By Aaron Swimmer
August 26, 2015


According to Bloomberg, 8 out of 10 entrepreneurs who start businesses fail within the first 18 months. But, you have a great business idea and some wonderful potential partners. So why not give yourself a higher chance to succeed from the get-go. That means, as you think about getting into the deal, you sure as heck should be figuring how you are going to get out of the deal.  In fancy lingo, “you gotta have an exit strategy”; and this exit strategy should enable you to exit successfully with your profit. Your exit strategy may be to sell your business interest at a certain time, or maybe it’s to buy out your partners down the road, or some other scenario as each deal can go in infinite directions. The common thread is to do it successfully.

Whatever your particular strategy, to be feasible and potentially successful, you have to look in reverse.  This means as you are organizing up, you must picture the deal after some period of time and then say something like “I want to be out after 10 years, so what do I have to do in 9 years, then in 8 years, 7 years, and so on; and what do I have to do today to make my 10 year plan successful?

One of your most important first steps should be a contract (or contracts) that includes all the terms of the deal.  Most think of this as sort of a marriage contract but more correctly it should be thought of as a divorce contract. You’re not going to drag it out when all is hunk dory. Such contracts are essential not only to establish legal rights and obligations but also to help in establishing valuations.  Your contract must be comprehensive, or it may be impossible to establish the values and the rights within them.  If there are potentials for uncertainty, best case scenario is that you are not able to get your maximum return, worst case is protracted litigation killing any sale and a loss of all your money and years of hard work.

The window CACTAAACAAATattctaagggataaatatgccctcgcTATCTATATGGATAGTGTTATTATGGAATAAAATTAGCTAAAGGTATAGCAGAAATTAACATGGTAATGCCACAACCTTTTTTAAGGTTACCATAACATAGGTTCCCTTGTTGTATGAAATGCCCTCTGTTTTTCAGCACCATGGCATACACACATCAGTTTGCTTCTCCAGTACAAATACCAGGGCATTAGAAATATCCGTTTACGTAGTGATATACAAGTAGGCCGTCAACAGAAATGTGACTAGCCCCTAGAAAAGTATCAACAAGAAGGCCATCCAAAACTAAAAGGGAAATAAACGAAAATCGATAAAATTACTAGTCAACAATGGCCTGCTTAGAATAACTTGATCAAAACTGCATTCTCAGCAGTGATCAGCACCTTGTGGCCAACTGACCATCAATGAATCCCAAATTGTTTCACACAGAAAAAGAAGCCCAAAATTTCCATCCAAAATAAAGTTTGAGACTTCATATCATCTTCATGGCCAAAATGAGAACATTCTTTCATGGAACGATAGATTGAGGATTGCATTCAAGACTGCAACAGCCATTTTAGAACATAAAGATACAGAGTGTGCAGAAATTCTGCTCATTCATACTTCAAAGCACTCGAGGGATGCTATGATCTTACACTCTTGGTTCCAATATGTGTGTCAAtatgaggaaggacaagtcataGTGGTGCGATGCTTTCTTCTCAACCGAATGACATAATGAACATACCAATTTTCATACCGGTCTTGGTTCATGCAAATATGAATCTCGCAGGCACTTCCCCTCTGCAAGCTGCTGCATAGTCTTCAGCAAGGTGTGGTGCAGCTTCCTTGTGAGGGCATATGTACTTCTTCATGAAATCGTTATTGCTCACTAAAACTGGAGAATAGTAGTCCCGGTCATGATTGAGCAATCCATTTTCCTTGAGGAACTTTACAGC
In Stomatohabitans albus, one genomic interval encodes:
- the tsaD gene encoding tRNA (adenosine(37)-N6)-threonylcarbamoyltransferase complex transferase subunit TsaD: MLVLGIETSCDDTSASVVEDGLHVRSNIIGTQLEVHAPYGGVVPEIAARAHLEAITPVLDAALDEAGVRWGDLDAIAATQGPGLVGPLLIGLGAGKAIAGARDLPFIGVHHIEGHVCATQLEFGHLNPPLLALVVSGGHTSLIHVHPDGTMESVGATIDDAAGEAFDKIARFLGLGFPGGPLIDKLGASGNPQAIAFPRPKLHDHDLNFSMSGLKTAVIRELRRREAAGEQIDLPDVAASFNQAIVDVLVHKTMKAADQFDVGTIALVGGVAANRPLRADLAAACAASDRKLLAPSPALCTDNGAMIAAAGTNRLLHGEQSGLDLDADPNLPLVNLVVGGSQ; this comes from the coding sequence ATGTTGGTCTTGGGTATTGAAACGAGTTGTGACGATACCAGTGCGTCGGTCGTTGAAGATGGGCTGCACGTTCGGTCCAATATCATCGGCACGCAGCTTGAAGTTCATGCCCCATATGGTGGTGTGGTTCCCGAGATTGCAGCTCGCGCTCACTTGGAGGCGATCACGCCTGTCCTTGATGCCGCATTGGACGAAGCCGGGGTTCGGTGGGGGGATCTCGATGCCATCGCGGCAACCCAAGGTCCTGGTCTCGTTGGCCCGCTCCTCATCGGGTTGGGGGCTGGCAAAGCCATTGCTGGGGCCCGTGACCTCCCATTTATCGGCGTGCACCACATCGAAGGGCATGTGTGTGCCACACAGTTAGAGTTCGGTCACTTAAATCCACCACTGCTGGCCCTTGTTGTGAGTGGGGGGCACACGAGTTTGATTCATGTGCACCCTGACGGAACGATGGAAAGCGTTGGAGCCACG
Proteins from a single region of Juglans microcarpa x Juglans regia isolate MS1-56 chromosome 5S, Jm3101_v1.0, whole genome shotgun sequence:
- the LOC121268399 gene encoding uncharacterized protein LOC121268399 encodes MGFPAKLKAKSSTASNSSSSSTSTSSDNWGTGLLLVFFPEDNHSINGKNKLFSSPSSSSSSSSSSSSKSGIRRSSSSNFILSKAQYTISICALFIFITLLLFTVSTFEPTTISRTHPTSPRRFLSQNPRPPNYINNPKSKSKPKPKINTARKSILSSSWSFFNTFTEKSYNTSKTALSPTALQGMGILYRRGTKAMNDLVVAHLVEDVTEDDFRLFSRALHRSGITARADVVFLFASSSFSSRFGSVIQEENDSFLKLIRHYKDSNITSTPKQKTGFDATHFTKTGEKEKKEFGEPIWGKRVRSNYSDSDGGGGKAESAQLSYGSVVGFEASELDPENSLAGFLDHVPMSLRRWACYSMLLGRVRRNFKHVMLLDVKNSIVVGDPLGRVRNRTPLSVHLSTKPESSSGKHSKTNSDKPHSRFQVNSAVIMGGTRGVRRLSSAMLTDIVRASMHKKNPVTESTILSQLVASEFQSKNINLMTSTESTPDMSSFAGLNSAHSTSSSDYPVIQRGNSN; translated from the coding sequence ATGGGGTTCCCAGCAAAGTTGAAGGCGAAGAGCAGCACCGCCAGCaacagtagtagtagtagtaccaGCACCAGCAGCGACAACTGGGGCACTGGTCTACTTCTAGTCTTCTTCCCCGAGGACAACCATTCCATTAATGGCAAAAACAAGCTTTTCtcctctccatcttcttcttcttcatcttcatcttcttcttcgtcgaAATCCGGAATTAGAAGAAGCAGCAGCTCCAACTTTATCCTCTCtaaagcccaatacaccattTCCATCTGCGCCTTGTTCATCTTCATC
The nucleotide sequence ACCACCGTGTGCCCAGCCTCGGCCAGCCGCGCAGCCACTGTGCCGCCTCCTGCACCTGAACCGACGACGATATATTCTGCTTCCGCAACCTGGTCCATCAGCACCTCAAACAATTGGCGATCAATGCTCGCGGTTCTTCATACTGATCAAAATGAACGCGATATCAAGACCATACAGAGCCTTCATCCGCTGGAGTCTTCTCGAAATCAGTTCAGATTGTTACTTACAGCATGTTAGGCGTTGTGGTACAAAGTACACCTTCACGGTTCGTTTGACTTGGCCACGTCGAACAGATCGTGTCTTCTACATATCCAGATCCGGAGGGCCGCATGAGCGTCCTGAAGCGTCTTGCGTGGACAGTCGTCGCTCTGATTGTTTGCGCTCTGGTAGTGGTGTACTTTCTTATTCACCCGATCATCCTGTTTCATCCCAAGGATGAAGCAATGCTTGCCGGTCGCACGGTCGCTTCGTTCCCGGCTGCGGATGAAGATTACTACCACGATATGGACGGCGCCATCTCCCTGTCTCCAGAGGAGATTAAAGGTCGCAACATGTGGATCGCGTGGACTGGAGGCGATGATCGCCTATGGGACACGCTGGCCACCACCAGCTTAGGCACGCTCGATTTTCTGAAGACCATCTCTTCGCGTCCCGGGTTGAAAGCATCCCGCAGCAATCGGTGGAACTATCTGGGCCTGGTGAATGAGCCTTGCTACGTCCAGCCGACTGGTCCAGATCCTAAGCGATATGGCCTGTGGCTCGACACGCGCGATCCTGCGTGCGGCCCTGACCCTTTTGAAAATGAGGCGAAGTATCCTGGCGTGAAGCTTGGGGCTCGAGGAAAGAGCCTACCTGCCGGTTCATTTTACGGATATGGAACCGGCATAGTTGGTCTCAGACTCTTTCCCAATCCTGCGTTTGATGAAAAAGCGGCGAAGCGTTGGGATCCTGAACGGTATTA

Today’s courts generally find that the contract terms, or the 4 corners of the contract, are just as important, if not more important than existing laws.  This is because all deals are unique and inevitably there are gaps.  Therefore, it is up to you, acting on your own self-interest, to take care of yourself in any transaction.  It is foolish to believe the law alone will cover you; and if you enter deals believing the other side will look out for you, you’re almost always going to be wrong and find yourself in a very unfavorable position.  Without the benefit of thoroughly written contracts, you may not be able to fulfill your exit strategy and you may find yourself in litigation, especially if the business is successful!

So Rule #1 in planning how to exit successfully is to go into the deal responsibly.  This means that you must have thorough agreements drafted to make certain that your contracts protect your endgame, the exit strategy.   If the contract is not thorough enough or is vague and uncertain, any savings you thought you had achieved by scrimping in this area will likely be more than wiped out in legal fees at the wrong time.  The wrong time is when there is that pot of money on the table and when it is exit time.  That’s when you may find that all the money you thought you were going to take off that table may end up in the pockets of attorneys who should have been engaged when the deal began.  There is no such thing as a 1-page agreement that will protect all of your rights; a 1-page agreement is generally not worth the paper on which it is printed. “Help me” is almost always cheaper than “fix me.”

Ask yourself this, if your idea is the one-in-a-hundred that is successful and you have failed to lay this proper legal foundation, how are you going to feel in 10 years when others make all the money and you get none?